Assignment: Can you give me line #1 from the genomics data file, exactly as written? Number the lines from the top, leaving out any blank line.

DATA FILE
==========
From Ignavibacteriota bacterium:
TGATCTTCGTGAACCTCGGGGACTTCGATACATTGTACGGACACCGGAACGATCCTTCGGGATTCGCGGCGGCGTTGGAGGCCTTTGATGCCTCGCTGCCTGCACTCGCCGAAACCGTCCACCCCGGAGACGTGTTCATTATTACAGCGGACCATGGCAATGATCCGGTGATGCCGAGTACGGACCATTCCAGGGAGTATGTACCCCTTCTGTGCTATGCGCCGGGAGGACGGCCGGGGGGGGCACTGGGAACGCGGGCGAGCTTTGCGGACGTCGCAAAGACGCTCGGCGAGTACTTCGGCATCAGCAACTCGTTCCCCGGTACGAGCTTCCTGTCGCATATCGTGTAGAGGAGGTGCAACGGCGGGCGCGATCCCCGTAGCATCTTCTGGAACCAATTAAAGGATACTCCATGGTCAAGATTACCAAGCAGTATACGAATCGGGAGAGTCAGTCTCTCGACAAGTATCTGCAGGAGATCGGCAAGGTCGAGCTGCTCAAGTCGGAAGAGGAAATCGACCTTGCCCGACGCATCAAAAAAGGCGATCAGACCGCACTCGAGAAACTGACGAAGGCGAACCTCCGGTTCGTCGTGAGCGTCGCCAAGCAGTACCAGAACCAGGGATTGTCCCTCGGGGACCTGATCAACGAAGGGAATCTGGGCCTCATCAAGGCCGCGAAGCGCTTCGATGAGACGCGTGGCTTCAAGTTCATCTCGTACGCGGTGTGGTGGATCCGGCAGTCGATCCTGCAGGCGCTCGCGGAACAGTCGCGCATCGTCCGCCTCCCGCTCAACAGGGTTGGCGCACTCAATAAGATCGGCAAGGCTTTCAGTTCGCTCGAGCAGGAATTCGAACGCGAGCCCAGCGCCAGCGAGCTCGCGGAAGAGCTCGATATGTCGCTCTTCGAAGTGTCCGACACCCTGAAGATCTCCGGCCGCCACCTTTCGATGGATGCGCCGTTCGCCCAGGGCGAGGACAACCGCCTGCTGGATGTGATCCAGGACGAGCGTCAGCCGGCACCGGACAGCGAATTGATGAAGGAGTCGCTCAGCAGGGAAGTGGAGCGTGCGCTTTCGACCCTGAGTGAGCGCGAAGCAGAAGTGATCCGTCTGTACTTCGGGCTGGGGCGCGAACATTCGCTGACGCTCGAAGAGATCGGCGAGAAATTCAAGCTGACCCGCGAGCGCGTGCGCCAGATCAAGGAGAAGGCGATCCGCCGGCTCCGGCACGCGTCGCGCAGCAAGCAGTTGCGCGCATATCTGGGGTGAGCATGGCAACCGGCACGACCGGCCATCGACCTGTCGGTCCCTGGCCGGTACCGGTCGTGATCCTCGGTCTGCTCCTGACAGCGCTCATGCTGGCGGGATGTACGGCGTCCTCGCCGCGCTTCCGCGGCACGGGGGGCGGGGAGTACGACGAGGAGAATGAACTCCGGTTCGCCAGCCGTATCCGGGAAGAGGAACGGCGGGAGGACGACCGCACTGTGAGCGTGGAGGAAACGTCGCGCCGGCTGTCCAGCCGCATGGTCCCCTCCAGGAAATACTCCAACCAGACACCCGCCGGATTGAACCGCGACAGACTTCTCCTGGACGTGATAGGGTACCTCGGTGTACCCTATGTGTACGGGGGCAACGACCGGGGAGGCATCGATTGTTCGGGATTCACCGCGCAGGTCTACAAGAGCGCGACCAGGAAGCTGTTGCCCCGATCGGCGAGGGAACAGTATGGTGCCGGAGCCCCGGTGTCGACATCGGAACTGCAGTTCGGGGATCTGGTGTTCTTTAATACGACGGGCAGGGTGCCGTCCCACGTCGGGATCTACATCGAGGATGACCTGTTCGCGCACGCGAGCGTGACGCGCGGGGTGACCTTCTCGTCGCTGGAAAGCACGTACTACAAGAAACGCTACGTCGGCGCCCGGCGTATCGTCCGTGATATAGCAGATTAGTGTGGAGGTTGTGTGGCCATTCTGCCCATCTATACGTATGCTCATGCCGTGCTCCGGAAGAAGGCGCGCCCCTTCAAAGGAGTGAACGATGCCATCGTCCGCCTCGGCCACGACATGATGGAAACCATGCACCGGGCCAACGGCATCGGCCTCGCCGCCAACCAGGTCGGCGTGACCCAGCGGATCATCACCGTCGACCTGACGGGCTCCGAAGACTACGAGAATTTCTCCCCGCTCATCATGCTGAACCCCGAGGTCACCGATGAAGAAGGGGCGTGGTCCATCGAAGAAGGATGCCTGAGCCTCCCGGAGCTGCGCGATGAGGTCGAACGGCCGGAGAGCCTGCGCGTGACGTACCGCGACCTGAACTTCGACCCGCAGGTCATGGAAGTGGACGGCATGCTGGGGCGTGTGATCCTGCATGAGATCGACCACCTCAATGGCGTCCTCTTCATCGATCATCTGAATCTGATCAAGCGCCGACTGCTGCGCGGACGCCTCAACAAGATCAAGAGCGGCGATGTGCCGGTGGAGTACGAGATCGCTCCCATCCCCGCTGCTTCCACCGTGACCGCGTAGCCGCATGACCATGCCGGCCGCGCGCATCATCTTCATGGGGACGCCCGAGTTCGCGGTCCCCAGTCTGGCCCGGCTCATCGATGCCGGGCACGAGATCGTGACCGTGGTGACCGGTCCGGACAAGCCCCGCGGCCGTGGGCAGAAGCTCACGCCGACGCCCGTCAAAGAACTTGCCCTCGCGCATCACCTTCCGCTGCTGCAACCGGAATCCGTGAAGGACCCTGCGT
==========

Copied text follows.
From Ignavibacteriota bacterium: